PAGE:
Initial research has focused on developing DOD architectural framework operational and system models. The team modeled five geographically distributed domains, each analogous to a distributed area of responsibility or networked computing environment. One domain serves as the resident area of responsibility for the cyber commander, and the other four are peers. They perform similar and related kinetic missions at a tactical level, or they represent different combatant commanders at different global operational levels. The battlespace for cyber operations is almost always globally defined, so near real-time partnering and information sharing is a critical C2/BM requirement.
The framework is modeled after a simple distributed correlation architecture that detects an intrusion and correlates it locally to generate a local situational awareness picture. It shares each local picture with the commander’s domain as it is generated. Key architectural patterns employed include peer processing, distributed data-space sharing, and publish-and-subscribe messaging.
“We anticipate experimenting with DECAF (Distributed Event Correlation and Analysis Framework), a commercial, distributed correlation application with high-performance messaging and virtual machines,” Sarkesain said. The long-term goal is to create a geographically distributed testbed that accurately depicts a cyber battlespace and enables realistic experiments and analysis of system behaviors under cyberattacks. We envision developing cyber force-on-force test scenarios, cyber C2/BM experimentation, and cyber-kinetic integration experimentation,” Sarkesain said.
To analyze the performance of the distributed and local correlation, the team has developed a metrics model that measures the time it takes to generate distributed near real-time cyberspace situational awareness pictures during an attack. Specifically, it measures the time it takes to generate local situational pictures at local nodes while simultaneously measuring the time it takes to generate a global situational awareness picture from inputs from the local nodes.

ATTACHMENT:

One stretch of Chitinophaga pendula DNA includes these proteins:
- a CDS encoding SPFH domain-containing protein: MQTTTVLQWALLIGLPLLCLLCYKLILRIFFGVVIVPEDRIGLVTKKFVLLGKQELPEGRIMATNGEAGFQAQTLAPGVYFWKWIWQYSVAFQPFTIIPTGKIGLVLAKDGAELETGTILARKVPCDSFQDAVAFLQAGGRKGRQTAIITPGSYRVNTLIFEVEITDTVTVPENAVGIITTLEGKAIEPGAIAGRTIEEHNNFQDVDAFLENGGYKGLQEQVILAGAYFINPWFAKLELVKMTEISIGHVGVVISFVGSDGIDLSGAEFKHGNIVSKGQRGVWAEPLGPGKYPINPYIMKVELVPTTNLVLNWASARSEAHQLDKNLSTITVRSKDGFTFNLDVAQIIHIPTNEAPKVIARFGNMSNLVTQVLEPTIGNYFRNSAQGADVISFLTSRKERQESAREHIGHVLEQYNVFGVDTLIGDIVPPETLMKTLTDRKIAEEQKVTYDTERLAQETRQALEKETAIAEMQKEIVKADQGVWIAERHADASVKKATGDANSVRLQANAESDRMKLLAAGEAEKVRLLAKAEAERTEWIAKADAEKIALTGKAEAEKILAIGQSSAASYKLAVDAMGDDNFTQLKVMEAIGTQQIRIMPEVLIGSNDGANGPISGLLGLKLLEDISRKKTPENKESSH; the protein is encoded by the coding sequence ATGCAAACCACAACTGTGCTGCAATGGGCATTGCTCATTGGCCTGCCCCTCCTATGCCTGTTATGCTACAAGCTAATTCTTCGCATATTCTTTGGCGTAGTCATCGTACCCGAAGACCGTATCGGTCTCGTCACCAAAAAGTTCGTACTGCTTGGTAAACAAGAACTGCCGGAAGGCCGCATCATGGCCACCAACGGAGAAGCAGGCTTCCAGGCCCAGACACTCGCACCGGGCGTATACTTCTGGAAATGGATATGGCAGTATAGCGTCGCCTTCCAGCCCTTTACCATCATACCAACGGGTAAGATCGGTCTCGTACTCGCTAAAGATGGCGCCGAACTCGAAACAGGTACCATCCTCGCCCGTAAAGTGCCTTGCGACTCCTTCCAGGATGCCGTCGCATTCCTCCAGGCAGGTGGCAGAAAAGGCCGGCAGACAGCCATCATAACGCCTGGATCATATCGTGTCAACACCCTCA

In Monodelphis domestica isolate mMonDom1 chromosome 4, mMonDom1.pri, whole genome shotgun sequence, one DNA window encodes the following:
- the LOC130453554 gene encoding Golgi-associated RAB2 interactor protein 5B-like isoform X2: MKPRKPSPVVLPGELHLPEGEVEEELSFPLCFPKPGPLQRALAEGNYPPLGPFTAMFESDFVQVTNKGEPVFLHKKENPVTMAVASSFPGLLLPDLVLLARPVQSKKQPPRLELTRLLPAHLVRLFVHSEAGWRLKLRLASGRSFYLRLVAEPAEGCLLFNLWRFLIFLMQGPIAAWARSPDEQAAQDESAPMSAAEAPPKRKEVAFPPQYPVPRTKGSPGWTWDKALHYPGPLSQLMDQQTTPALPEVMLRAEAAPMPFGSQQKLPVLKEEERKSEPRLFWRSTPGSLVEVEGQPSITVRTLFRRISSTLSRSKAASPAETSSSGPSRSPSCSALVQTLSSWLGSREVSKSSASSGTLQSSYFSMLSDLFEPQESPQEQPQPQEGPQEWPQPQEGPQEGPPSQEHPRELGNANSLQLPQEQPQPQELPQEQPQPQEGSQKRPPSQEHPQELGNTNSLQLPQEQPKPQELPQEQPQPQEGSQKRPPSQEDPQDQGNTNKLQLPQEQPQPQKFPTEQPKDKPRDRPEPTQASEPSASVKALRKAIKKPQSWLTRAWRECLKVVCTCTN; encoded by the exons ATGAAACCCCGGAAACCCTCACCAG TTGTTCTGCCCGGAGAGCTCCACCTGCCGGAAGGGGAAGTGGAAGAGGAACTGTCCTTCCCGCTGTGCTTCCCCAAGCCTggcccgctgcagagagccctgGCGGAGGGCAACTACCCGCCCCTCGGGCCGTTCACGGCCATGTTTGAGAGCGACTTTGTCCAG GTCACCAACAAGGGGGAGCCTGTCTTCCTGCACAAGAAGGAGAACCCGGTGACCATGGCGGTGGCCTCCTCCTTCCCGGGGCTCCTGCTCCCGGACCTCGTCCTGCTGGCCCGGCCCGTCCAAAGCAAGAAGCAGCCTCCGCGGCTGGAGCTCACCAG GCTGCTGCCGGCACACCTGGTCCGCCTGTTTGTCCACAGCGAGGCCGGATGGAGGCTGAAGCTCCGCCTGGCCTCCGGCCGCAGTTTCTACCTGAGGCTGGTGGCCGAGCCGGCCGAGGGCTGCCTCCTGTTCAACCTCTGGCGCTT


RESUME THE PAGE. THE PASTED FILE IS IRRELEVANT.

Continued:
Various attack sequences and scenarios can be applied to assess system response to different types of intrusions. These might include a series of attacks at a particular domain or a simultaneous attack at several domains. Standard open-source traffic sensors and packet sniffers are used to identify attacks and attack sequences.
Other project work includes specifying critical properties of the testbed using Temporal Logic of Behaviors (TLB), a theoretical construct of mathematical logic that can be used to formally specify, reason, and prove distributed systems and their paradoxical behaviors.
“We believe the paradoxical and nondeterministic behaviors of distributed systems have significant implications for distributed cyber C2/BM, information assurance, and distributed cyber situational awareness. We plan to use TLB to specify critical properties for distributed correlation, for which we have defined informal specifications using the DOD architectural framework. We are trying to better understand distributed behaviors and correctness,” Sarkesain said. For example, TLB can be used to explain the paradoxical behaviors of distributed systems caused by the uncertainty of global states. “If we can better understand these distributed system paradoxes as they apply to global states, we may be able to generate more timely and reliable cyber situational awareness and improved cyber C2/BM,” Sarkesain said.
“We are at a disadvantage in trying to design and implement cyber solutions in a distributed environment where we may not fully understand its behaviors, so we are trying to learn how C2/BM applications behave in the battlefield. We also believe information assurance, which, ideally, should be operationally managed through the cyber C2/BM processes, must be designed and implemented to support distributed real-time cyber operations. Current information assurance implementations appear to fall short of this requirement,” Sarkesain said.
Eventually, a cyberspace C2/BM system will be required to manage and conduct full-spectrum operational testing. Distributed real-time operational and systems architectures that have complementary relationships may offer the best path forward.
“We have observed that a globally distributed C2/BM system architecture that must meet high-performance requirements may be best complemented or congruent with specific distributed operational architectures. We are exploring cyber C2/BM operational-system architecture combinations to better understand their relationships, so as to develop better C2/BM solutions for cyber operations,” Sarkesain said.